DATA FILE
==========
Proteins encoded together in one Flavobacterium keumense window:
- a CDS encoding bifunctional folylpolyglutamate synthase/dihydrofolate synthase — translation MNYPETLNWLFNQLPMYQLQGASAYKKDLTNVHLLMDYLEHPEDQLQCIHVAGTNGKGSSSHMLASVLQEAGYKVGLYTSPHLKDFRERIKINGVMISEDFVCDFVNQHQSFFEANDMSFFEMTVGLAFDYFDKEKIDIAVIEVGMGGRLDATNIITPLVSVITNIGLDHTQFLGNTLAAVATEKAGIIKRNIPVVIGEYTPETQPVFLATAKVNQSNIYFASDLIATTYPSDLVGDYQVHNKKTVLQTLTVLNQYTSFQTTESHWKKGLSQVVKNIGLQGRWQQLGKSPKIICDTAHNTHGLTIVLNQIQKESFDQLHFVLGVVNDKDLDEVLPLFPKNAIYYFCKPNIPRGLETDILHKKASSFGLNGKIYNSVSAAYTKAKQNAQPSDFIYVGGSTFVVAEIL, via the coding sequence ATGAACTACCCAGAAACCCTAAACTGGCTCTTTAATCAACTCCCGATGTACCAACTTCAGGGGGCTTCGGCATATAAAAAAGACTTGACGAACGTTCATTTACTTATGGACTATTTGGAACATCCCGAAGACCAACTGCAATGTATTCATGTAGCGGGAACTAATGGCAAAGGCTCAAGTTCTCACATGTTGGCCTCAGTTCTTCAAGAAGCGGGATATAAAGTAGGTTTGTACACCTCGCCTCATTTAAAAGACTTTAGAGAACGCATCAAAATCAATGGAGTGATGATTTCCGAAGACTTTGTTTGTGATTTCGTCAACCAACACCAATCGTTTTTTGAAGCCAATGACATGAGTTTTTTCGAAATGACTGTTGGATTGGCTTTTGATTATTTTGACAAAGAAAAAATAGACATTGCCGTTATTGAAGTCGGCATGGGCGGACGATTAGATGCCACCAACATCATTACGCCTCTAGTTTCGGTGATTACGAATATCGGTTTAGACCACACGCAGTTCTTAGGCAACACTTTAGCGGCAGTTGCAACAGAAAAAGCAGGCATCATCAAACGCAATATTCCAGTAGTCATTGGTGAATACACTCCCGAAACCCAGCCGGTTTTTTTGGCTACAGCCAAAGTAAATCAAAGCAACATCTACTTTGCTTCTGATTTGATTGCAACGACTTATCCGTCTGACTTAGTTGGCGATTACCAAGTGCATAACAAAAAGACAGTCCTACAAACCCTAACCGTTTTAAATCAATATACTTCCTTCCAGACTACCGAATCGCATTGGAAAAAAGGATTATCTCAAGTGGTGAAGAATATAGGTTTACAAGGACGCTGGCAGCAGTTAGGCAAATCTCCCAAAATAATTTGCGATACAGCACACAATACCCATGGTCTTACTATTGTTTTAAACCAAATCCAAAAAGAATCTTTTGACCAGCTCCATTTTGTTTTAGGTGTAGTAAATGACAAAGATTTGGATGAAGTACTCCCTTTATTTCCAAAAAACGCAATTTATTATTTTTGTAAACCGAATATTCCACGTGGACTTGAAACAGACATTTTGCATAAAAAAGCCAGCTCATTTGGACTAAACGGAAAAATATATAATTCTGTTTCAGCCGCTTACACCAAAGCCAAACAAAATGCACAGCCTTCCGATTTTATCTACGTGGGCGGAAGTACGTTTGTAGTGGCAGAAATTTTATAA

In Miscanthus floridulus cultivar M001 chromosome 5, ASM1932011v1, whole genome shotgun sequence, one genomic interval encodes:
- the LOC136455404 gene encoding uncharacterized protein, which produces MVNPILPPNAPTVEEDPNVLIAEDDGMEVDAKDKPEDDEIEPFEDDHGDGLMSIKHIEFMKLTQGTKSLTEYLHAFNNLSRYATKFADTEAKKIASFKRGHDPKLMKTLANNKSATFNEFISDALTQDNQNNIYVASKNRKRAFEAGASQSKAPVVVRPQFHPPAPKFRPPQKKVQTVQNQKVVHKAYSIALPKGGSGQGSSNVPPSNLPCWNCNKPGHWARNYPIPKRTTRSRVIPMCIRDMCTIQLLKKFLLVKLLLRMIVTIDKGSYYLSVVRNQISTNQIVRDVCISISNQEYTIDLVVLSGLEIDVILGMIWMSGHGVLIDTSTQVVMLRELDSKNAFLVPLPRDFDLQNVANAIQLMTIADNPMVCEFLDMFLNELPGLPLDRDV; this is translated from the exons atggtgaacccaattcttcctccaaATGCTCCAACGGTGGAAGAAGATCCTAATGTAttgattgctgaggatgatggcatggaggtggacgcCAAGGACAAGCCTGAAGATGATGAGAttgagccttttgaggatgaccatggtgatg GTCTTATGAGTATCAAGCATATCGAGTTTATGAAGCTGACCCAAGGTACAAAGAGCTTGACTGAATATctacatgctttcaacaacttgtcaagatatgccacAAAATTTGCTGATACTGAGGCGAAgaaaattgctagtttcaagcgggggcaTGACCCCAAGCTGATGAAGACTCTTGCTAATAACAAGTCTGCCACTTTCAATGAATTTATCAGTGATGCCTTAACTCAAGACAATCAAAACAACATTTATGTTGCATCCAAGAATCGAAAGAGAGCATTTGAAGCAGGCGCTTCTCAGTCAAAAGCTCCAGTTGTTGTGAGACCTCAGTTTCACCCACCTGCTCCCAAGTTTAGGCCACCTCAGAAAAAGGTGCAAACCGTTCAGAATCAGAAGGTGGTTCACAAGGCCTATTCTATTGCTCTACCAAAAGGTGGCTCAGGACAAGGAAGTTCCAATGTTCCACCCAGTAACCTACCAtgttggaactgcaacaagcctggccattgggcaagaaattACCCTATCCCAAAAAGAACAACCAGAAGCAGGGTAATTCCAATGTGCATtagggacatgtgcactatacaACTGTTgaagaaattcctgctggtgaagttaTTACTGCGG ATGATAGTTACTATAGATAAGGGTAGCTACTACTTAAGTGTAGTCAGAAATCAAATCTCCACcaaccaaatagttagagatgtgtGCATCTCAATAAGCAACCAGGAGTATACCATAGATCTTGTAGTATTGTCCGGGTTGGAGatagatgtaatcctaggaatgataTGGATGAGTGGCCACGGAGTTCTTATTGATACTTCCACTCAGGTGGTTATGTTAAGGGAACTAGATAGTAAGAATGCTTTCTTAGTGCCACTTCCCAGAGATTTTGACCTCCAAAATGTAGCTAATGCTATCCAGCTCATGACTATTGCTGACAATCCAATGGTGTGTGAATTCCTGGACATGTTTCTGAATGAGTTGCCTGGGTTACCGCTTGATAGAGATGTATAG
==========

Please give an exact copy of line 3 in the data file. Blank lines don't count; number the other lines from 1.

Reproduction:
In Miscanthus floridulus cultivar M001 chromosome 5, ASM1932011v1, whole genome shotgun sequence, one genomic interval encodes: